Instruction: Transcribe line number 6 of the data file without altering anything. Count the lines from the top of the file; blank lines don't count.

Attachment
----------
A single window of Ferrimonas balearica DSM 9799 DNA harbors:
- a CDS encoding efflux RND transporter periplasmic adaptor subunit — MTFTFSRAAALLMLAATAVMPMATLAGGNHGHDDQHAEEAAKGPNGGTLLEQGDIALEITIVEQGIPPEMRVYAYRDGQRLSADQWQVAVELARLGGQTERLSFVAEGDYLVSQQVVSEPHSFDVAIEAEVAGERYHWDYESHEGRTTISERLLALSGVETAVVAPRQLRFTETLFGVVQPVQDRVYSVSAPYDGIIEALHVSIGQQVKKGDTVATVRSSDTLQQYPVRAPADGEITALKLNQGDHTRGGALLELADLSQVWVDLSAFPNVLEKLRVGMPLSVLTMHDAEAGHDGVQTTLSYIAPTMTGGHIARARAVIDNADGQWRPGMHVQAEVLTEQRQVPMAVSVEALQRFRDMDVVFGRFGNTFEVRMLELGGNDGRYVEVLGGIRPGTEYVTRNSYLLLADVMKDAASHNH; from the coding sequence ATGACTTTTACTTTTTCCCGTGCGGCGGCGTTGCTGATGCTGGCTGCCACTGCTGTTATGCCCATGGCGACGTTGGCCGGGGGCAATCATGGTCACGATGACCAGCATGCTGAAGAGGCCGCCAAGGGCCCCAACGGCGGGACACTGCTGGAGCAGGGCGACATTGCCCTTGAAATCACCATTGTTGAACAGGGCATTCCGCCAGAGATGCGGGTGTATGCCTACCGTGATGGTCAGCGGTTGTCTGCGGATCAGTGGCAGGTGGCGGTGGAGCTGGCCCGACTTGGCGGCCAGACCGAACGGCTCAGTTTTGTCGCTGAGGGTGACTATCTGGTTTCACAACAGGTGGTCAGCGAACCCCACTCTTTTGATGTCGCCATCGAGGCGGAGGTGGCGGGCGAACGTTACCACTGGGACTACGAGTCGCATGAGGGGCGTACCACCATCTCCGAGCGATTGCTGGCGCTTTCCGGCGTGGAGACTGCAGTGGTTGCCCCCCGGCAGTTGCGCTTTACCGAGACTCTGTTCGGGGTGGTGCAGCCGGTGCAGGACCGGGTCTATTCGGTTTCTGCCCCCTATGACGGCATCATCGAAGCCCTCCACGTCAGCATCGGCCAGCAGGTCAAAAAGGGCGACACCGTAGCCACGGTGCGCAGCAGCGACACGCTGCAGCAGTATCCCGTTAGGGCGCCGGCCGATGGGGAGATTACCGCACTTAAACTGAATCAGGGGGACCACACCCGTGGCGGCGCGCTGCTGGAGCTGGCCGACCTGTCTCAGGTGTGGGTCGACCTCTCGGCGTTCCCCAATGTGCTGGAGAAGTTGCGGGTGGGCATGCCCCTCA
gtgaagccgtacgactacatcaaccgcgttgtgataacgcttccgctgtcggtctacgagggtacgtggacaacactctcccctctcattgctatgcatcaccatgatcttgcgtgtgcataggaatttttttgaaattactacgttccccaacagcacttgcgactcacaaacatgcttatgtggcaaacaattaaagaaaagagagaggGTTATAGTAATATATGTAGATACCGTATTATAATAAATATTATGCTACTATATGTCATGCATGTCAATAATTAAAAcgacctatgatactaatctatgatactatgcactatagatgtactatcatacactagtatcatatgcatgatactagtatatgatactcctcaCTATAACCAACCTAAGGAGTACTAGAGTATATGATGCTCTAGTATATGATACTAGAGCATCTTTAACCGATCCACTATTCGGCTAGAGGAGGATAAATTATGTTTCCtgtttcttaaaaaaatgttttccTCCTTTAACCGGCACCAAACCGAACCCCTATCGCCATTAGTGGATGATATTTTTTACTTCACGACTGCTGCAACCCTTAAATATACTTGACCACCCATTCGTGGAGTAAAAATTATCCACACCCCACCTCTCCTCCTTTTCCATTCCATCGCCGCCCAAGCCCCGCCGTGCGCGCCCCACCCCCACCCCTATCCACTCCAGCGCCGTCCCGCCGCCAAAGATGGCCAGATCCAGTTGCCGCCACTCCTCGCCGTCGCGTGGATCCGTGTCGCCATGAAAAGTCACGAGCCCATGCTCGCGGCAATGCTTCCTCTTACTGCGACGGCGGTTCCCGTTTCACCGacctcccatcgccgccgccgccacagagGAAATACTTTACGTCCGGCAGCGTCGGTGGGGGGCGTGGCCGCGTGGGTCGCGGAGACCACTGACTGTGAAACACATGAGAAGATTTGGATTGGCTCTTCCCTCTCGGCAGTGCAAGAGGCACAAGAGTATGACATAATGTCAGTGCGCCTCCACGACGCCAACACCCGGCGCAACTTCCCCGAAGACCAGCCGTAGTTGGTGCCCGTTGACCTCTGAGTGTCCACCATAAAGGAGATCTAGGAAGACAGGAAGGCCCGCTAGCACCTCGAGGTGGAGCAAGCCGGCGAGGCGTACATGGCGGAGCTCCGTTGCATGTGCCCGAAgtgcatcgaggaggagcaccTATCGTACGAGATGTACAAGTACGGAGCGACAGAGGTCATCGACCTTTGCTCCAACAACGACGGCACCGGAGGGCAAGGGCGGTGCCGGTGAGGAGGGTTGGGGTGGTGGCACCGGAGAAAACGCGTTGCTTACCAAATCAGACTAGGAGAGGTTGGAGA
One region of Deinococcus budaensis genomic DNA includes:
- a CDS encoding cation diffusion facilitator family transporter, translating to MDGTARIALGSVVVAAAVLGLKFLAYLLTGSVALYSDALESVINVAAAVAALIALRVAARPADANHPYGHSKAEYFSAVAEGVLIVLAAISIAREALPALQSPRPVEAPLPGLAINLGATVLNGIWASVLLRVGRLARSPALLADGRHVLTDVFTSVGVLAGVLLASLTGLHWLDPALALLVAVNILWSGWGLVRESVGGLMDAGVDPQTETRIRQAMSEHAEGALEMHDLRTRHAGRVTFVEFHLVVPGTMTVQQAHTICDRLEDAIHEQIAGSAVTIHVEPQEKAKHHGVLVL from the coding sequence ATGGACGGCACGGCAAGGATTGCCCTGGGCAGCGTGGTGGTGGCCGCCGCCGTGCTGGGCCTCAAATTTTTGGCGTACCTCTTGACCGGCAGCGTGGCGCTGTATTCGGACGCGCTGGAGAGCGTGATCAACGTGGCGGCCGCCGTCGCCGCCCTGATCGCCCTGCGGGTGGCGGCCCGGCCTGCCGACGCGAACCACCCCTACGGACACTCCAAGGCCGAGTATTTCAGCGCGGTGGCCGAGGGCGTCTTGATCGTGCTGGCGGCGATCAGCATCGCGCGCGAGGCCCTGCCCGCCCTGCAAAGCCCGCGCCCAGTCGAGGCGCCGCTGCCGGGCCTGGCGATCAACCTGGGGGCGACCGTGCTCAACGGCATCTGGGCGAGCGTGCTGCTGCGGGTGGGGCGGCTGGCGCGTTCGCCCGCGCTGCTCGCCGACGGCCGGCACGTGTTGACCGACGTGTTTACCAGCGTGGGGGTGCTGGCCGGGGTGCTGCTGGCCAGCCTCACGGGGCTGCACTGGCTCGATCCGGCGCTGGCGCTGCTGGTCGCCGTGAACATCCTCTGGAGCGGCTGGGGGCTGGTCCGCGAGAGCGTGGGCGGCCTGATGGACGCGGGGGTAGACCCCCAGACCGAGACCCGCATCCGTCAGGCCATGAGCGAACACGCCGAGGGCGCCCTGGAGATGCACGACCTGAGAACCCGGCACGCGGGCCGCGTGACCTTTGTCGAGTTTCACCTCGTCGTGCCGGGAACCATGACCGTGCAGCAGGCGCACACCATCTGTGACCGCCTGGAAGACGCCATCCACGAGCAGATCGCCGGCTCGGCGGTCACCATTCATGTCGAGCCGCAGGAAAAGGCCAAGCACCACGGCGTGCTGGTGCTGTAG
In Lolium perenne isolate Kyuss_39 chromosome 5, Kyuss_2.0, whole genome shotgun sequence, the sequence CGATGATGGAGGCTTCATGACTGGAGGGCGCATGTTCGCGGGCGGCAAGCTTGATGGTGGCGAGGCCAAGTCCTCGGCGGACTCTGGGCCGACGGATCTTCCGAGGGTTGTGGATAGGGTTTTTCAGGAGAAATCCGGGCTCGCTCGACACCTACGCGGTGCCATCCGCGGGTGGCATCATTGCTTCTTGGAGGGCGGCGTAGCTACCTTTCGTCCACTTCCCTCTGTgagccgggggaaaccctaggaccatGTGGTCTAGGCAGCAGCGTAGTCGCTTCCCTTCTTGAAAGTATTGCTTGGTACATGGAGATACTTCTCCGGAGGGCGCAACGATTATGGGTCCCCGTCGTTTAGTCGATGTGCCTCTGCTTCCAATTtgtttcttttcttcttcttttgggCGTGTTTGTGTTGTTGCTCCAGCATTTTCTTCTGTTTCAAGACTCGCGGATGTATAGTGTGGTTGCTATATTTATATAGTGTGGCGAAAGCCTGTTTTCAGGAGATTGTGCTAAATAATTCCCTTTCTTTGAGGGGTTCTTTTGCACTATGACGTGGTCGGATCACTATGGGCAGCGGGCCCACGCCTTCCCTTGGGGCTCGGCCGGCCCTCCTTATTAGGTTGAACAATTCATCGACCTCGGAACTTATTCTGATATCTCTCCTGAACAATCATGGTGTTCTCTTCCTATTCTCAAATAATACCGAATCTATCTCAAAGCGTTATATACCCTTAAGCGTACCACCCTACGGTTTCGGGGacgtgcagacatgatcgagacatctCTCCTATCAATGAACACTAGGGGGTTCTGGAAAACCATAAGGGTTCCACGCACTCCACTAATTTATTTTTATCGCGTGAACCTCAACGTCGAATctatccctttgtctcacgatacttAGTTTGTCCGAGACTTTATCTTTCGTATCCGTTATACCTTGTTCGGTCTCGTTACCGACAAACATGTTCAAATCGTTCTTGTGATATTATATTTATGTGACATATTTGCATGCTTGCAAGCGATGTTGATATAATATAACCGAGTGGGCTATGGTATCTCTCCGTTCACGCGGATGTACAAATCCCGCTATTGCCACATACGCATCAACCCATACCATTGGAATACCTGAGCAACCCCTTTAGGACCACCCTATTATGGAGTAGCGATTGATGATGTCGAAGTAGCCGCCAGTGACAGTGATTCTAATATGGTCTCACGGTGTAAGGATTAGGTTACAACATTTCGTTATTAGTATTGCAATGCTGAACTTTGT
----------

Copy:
In Lolium perenne isolate Kyuss_39 chromosome 5, Kyuss_2.0, whole genome shotgun sequence, the sequence CGATGATGGAGGCTTCATGACTGGAGGGCGCATGTTCGCGGGCGGCAAGCTTGATGGTGGCGAGGCCAAGTCCTCGGCGGACTCTGGGCCGACGGATCTTCCGAGGGTTGTGGATAGGGTTTTTCAGGAGAAATCCGGGCTCGCTCGACACCTACGCGGTGCCATCCGCGGGTGGCATCATTGCTTCTTGGAGGGCGGCGTAGCTACCTTTCGTCCACTTCCCTCTGTgagccgggggaaaccctaggaccatGTGGTCTAGGCAGCAGCGTAGTCGCTTCCCTTCTTGAAAGTATTGCTTGGTACATGGAGATACTTCTCCGGAGGGCGCAACGATTATGGGTCCCCGTCGTTTAGTCGATGTGCCTCTGCTTCCAATTtgtttcttttcttcttcttttgggCGTGTTTGTGTTGTTGCTCCAGCATTTTCTTCTGTTTCAAGACTCGCGGATGTATAGTGTGGTTGCTATATTTATATAGTGTGGCGAAAGCCTGTTTTCAGGAGATTGTGCTAAATAATTCCCTTTCTTTGAGGGGTTCTTTTGCACTATGACGTGGTCGGATCACTATGGGCAGCGGGCCCACGCCTTCCCTTGGGGCTCGGCCGGCCCTCCTTATTAGGTTGAACAATTCATCGACCTCGGAACTTATTCTGATATCTCTCCTGAACAATCATGGTGTTCTCTTCCTATTCTCAAATAATACCGAATCTATCTCAAAGCGTTATATACCCTTAAGCGTACCACCCTACGGTTTCGGGGacgtgcagacatgatcgagacatctCTCCTATCAATGAACACTAGGGGGTTCTGGAAAACCATAAGGGTTCCACGCACTCCACTAATTTATTTTTATCGCGTGAACCTCAACGTCGAATctatccctttgtctcacgatacttAGTTTGTCCGAGACTTTATCTTTCGTATCCGTTATACCTTGTTCGGTCTCGTTACCGACAAACATGTTCAAATCGTTCTTGTGATATTATATTTATGTGACATATTTGCATGCTTGCAAGCGATGTTGATATAATATAACCGAGTGGGCTATGGTATCTCTCCGTTCACGCGGATGTACAAATCCCGCTATTGCCACATACGCATCAACCCATACCATTGGAATACCTGAGCAACCCCTTTAGGACCACCCTATTATGGAGTAGCGATTGATGATGTCGAAGTAGCCGCCAGTGACAGTGATTCTAATATGGTCTCACGGTGTAAGGATTAGGTTACAACATTTCGTTATTAGTATTGCAATGCTGAACTTTGT